Hello yin friends!
I hope this meets you doing well so far in your new year. There is a lot going on in my world this year with my son turning 1 in a few months, workshops, trainings, trips (see you soon Austria and Germany!) and teaching locally. Ever so grateful for my yin practice in times like this. I’ve been doing the poses in this sequence fairly often because they help boost the lymphatic system.
Do you know about the lymphatic system? It’s an amazing drainage system within the body that works as the first shield of defense against disease. It’s composed of a network of nodes and vessels that filter and move lymph fluid, which contains antibodies. It removes the bad bacteria and keeps all the good stuff. The tricky thing about lymph is that it moves from the feet toward the neck, which is not how we are normally oriented. So the yoga practice can be very beneficial in getting our lymph moving, thereby improving our immunity.
There are certain poses that stimulate the lymphatic system and I love to teach them in these cold winter months as a way to encourage health and wellbeing when we tend to be stagnant more than not (aka – snuggled up on the couch). So, here we go! Thought I’d share a sequence I recently taught to help you along in your healthy and happy life.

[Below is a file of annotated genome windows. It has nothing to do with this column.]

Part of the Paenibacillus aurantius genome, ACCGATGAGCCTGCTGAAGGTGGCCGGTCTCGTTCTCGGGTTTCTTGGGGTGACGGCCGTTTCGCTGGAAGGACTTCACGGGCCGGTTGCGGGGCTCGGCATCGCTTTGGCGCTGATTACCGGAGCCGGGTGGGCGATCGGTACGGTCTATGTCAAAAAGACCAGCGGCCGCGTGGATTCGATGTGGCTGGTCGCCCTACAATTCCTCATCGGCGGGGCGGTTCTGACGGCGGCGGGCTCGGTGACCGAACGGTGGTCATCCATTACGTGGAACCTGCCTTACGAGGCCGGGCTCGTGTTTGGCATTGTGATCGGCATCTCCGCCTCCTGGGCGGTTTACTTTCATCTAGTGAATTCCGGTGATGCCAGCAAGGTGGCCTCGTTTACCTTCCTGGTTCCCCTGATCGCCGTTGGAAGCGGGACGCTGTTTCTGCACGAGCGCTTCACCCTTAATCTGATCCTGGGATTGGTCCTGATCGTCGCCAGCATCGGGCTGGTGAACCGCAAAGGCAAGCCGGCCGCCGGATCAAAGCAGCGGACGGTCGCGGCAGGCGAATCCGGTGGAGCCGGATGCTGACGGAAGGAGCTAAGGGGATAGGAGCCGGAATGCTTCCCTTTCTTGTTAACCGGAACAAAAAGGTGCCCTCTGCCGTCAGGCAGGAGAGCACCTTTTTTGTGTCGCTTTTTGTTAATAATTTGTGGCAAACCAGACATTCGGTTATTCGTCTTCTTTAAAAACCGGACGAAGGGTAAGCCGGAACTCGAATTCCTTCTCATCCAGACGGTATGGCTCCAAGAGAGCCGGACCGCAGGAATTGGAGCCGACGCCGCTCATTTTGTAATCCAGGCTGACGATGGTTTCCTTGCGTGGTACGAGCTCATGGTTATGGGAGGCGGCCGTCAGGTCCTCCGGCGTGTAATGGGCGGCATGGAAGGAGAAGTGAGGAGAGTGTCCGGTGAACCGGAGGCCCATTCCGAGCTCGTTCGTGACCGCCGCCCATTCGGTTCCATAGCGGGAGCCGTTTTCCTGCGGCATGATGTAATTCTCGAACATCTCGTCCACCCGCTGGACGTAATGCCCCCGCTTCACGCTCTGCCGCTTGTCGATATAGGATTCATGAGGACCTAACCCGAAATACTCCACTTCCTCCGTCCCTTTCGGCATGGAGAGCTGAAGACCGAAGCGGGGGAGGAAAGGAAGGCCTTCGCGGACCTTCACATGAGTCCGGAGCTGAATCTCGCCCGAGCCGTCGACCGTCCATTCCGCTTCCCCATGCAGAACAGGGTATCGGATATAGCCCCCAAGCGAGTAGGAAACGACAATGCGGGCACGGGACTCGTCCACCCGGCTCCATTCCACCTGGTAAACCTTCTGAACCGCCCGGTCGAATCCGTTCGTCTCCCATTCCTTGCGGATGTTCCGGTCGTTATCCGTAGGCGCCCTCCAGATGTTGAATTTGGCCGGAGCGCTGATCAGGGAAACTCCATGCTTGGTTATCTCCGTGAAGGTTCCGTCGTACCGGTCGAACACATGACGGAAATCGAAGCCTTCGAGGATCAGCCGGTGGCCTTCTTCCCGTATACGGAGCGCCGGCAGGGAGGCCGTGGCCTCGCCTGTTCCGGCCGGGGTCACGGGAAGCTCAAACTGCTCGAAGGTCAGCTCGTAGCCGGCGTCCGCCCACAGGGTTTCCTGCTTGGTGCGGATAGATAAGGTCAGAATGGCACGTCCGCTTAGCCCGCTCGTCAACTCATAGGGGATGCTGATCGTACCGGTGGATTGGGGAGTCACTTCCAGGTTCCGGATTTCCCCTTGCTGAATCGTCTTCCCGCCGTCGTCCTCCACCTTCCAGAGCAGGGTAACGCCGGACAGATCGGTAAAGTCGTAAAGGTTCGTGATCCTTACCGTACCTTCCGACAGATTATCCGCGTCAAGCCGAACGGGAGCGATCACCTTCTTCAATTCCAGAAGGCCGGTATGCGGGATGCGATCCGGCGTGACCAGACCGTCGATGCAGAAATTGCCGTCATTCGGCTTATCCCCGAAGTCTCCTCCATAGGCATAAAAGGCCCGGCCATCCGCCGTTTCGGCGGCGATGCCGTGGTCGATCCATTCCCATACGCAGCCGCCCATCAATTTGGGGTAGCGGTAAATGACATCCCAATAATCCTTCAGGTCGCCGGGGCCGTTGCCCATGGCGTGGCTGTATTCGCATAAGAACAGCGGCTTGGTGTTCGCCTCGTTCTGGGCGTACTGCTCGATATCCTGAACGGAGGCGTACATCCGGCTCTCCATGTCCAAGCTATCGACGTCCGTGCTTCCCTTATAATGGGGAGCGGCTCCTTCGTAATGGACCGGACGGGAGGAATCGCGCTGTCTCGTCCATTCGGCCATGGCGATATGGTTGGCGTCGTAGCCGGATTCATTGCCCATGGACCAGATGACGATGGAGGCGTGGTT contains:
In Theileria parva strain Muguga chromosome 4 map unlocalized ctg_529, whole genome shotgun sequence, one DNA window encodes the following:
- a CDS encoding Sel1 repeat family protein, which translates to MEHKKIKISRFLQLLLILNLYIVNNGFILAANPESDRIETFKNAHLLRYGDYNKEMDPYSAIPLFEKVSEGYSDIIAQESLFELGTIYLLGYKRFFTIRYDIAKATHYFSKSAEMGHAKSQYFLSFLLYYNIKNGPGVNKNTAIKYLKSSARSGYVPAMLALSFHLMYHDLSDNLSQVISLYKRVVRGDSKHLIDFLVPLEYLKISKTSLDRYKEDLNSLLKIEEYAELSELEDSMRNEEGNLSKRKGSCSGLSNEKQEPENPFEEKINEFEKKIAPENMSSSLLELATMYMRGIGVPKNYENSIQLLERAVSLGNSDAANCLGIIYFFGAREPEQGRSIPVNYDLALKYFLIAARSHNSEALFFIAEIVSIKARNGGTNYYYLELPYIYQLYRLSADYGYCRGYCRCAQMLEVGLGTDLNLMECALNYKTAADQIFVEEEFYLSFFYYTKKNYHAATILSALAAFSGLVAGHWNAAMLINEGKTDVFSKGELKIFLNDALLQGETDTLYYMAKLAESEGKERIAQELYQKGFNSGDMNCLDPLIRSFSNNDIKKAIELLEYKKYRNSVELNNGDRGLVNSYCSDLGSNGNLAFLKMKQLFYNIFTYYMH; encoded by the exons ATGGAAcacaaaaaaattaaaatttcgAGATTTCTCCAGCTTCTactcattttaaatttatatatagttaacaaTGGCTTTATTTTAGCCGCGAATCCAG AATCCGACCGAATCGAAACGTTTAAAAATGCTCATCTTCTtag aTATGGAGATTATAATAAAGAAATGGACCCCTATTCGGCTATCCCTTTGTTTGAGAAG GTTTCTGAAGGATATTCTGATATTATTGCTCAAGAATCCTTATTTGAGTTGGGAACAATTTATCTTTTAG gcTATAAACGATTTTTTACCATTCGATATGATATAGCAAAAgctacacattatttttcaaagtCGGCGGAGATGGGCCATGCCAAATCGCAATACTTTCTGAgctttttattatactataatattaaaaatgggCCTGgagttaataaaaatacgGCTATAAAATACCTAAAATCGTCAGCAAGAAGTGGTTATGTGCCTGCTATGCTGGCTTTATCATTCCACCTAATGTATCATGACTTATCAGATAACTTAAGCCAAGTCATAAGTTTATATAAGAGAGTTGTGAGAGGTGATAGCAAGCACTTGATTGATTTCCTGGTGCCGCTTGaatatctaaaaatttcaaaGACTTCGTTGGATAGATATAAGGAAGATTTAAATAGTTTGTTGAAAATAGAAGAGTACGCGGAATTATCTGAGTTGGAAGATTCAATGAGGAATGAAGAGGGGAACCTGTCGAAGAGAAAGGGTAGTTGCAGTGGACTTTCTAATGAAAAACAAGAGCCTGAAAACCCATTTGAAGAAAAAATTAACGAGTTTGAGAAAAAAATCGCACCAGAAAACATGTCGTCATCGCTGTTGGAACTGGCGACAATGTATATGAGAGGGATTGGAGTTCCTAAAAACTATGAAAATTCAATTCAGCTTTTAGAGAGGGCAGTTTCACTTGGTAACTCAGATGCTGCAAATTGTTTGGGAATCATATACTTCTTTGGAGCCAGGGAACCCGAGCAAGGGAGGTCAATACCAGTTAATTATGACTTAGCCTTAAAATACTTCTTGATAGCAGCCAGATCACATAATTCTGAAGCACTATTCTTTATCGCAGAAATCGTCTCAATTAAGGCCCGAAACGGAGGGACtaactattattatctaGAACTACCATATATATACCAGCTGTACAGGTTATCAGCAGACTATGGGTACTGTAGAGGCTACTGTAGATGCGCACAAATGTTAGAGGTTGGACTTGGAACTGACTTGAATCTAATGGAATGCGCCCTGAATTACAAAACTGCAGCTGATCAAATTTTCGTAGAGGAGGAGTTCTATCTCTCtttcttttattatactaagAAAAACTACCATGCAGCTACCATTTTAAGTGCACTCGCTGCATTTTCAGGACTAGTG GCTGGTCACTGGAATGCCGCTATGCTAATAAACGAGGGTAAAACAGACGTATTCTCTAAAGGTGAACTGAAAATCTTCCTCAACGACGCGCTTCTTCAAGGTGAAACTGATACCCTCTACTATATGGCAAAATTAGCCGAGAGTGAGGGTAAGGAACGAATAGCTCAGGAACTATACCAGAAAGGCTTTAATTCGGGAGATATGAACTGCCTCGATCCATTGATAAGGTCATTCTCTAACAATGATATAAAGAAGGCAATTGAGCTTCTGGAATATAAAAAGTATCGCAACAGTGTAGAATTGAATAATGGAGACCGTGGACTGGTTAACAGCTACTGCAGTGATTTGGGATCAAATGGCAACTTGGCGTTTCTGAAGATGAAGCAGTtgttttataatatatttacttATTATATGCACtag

Props you’ll need:
- 2 Blocks
Part of this sequence is on youtube! See below.
TIMER – I use this nifty little timer! The vibration setting has a subtle vibration setting that’s perfect for practicing or teaching yin.
The sequence will take you about 45 minutes if you follow my suggested times. Feel free to experiment with what times feel best for you!
Purchase a PDF of this sequence here.
Seated Shoulder Rolls (2 min)
Prior to the movement below, spend a few moments (maybe a couple of minutes in an easy meditation) focusing on the breath. Noticing the quality of the inhales and exhales. Start to think of your breath as a filter. As the breath moves in, pull in the good and as it moves out, release what is no longer needed. This can be something very physical for you, or perhaps it is more introspective as you consider thought patterns, mindsets, feelings you want to filter out and something more nourishing to take in. Our mind, heart and spirit “bodies” matter just as much as our physical bodies.
This is really more of a dynamic stretch, but it’s a nice way to encourage some movement in the fluids of the body as you work into these extra tight spots in the shoulders and neck.